It was snowing, and thick clouds shrouded the top of the mountain. We couldn’t see the turbines, but we could hear them.
We’d met up at the end of a rutted dirt road just past the little, white farmhouse of Don and Shirley Nelson, neighboring property owners to — and thorns in the side of — the GMP project. The Nelsons turned down an offer from GMP to buy the couple’s 600-acre mountainside farm and are locked in a property-line dispute.
As Morse, Holland and I prepared to set off on our hike, Don Nelson pulled up in his pick-up truck. He and his schnauzer clambered down from the cab. We chatted about the noise — a dull, rushing sound in the distance, like a fast-moving river. It was twice as loud the day before, Nelson said, and he’d driven around to his neighbors to collect signatures attesting to the nuisance.
“Some didn’t care much at first, but, boy, are they opposed now,” he said.
“It’s not over,” Holland told Nelson, and the three friends embraced. The retired dairy farmer blinked back the tears in his eyes, muttering, “God damn it.”
“It’s what it’s doing to Shirley,” he said a few moments later, shaking his head. Then he gruffly turned away, climbed into his truck and backed down the dirt road.
We made the roughly mile-long hike up the mountainside in single file. Neon pink and yellow ribbons marked the way, but for Morse, who has taken this hike dozens of times, the trail markers seemed irrelevant. We trudged over damp, fallen leaves and through the muddy ruts of an old logging road. The path grew steeper, the snow thicker, as we ascended.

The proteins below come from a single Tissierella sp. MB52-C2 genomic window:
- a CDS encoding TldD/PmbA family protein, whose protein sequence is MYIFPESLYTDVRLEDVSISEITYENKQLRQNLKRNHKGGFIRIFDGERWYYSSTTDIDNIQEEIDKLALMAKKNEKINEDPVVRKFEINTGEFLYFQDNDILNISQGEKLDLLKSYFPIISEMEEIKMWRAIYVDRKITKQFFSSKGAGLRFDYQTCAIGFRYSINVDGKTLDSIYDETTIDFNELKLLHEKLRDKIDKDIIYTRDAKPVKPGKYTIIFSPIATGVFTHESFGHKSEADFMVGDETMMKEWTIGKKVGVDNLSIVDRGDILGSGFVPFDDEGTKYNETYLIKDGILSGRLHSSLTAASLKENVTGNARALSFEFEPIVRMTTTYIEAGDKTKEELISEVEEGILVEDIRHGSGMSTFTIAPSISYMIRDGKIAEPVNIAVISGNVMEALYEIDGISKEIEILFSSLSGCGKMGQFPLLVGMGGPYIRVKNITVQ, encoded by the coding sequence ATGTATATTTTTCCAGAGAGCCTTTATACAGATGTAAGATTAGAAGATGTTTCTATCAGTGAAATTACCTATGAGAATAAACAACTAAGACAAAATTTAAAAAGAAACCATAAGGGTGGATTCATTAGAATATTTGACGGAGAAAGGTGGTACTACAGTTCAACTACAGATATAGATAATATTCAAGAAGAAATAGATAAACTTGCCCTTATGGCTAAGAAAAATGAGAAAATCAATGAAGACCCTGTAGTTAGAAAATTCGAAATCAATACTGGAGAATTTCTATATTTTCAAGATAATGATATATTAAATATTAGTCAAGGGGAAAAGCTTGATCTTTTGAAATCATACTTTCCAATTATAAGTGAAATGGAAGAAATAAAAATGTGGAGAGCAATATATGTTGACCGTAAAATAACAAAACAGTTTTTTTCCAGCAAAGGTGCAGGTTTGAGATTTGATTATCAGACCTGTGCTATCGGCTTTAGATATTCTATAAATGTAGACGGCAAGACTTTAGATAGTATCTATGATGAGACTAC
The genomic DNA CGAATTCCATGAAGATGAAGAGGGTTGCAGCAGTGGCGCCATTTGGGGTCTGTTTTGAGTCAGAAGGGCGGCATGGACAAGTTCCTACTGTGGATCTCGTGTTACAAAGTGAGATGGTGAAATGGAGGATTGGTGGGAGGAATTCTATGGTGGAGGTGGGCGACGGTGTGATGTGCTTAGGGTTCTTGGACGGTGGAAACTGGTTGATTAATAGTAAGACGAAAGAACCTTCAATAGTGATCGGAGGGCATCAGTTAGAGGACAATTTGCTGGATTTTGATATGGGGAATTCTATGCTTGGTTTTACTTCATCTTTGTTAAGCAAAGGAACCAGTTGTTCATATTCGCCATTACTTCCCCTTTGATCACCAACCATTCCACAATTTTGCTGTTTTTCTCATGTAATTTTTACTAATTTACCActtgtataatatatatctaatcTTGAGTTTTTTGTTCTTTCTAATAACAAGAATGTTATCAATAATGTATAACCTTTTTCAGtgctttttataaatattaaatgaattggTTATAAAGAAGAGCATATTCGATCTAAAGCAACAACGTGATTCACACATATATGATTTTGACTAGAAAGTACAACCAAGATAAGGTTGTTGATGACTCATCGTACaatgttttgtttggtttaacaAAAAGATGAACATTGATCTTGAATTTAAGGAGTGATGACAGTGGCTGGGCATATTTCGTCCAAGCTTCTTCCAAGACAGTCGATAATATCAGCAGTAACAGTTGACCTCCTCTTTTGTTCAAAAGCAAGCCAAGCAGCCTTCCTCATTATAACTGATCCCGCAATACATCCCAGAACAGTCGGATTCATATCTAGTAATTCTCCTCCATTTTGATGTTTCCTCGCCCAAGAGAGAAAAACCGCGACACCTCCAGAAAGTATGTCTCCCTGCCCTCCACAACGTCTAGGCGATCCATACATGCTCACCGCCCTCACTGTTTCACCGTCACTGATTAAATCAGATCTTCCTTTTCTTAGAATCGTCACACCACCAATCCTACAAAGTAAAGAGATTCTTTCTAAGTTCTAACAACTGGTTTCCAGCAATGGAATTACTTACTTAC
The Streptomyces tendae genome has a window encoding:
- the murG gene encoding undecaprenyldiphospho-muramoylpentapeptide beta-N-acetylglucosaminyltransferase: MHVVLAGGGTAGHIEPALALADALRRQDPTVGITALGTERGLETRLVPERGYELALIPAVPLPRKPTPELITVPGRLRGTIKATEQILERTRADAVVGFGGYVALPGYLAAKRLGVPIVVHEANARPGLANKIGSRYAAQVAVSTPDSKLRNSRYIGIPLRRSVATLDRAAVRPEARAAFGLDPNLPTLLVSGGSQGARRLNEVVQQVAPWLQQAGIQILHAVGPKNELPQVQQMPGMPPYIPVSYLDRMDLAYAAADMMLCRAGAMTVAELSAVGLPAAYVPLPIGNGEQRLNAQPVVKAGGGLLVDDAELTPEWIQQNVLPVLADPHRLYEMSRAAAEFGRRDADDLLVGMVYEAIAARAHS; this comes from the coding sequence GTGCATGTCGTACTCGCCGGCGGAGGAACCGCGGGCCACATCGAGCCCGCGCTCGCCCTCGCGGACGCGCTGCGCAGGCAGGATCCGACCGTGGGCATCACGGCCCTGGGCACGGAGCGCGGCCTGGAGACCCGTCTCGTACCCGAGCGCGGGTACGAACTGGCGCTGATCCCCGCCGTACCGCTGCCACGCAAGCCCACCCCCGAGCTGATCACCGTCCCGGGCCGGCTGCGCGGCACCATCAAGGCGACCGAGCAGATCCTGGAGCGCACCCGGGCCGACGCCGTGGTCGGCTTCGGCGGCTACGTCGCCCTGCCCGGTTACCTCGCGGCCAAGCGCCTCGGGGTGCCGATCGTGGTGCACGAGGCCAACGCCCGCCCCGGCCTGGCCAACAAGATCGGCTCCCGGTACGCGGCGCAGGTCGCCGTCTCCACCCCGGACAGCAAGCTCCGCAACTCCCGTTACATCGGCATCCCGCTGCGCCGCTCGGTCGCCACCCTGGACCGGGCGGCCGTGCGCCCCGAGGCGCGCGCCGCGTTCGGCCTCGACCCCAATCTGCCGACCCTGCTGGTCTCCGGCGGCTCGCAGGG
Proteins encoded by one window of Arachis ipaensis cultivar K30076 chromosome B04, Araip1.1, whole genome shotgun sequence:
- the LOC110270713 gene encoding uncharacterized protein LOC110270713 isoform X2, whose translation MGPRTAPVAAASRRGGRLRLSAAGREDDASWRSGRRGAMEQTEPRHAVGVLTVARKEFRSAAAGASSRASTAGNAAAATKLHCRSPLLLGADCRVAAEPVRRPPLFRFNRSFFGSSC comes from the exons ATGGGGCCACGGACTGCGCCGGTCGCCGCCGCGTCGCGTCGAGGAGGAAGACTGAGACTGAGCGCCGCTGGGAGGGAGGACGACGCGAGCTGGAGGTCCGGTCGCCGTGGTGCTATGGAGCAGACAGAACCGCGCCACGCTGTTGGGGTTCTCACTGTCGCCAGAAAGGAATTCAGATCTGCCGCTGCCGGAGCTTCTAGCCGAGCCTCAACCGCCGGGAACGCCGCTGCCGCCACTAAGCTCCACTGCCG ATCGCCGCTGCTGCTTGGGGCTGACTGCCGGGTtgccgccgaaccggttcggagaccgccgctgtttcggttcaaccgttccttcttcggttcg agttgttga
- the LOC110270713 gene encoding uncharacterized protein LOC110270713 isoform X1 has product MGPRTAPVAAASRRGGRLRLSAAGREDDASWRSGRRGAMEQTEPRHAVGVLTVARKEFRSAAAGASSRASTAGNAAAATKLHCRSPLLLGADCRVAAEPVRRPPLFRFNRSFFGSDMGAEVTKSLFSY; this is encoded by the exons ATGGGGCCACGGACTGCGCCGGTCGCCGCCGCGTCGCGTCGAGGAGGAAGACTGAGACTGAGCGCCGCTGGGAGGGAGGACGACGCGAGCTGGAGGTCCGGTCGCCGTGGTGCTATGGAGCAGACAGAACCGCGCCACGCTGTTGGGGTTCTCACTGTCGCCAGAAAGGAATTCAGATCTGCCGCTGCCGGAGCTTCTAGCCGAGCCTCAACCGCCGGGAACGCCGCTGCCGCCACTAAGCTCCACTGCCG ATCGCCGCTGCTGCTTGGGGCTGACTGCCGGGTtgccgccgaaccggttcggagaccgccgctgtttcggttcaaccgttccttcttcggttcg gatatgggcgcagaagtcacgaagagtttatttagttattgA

Along the way, Holland and Morse told me about how they’d come to join the opposition. For Holland, it began with his deep skepticism about the project’s cost effectiveness. Morse was harder to win over. She lives off the grid and is a big fan of renewable energy. She’d been on the fence about wind for a long time, but was inclined to agree with the argument that, as she put it, “we all need to make some sacrifices.”
But Morse ultimately didn’t see the sense in harming an intact ecosystem in exchange for a project that she and Holland believe will make little, if any, difference in fighting climate change.
Atop the ridgeline, where an inch of snow covered the ground, we stopped at the line of trees posted with warnings about blasting and property boundaries. Holland and Morse set to work tidying up the campground where protesters had gathered for months. They folded up snow-dusted tarps and moved them into the one small tent that’s still in place. Holland grappled for a long time with a blue and green flag strung up in the trees, but ultimately couldn’t wrench it down. It hung, limp, wet and tattered, from a dead tree branch.
Atop the mountain, a stone’s throw from one of the turbines, the noise had grown to a roar that Holland likened to a jet engine.
I asked Holland what he had meant when he told Don Nelson, “It’s not over.” The turbines are up. Wasn’t it, in a sense, over?
“Truth and justice have a way of winning in the end,” Holland replied.
The trouble in Lowell is that truth and justice look quite different depending on what side of the mountain you’re standing on.
The trip down the mountain was speedier, even with Holland lugging a cast-off sign used in one of the mountaintop demonstrations. It reads “Corporate Service Board,” and skewers the Public Service Board that awarded the permits for this project’s construction. The roar of the wind turbines softened as we hiked. At the trailhead, we parted ways.
The turbines were still invisible in the early-winter squall, but they aren’t going anywhere. And neither, apparently, are their opponents.
Visitors can see the turbines at an open house hosted by the Lowell Mountain Occupiers on Sunday, November 18, from 10 a.m. to 4 p.m. More info at lowellmountainsnews.wordpress.com.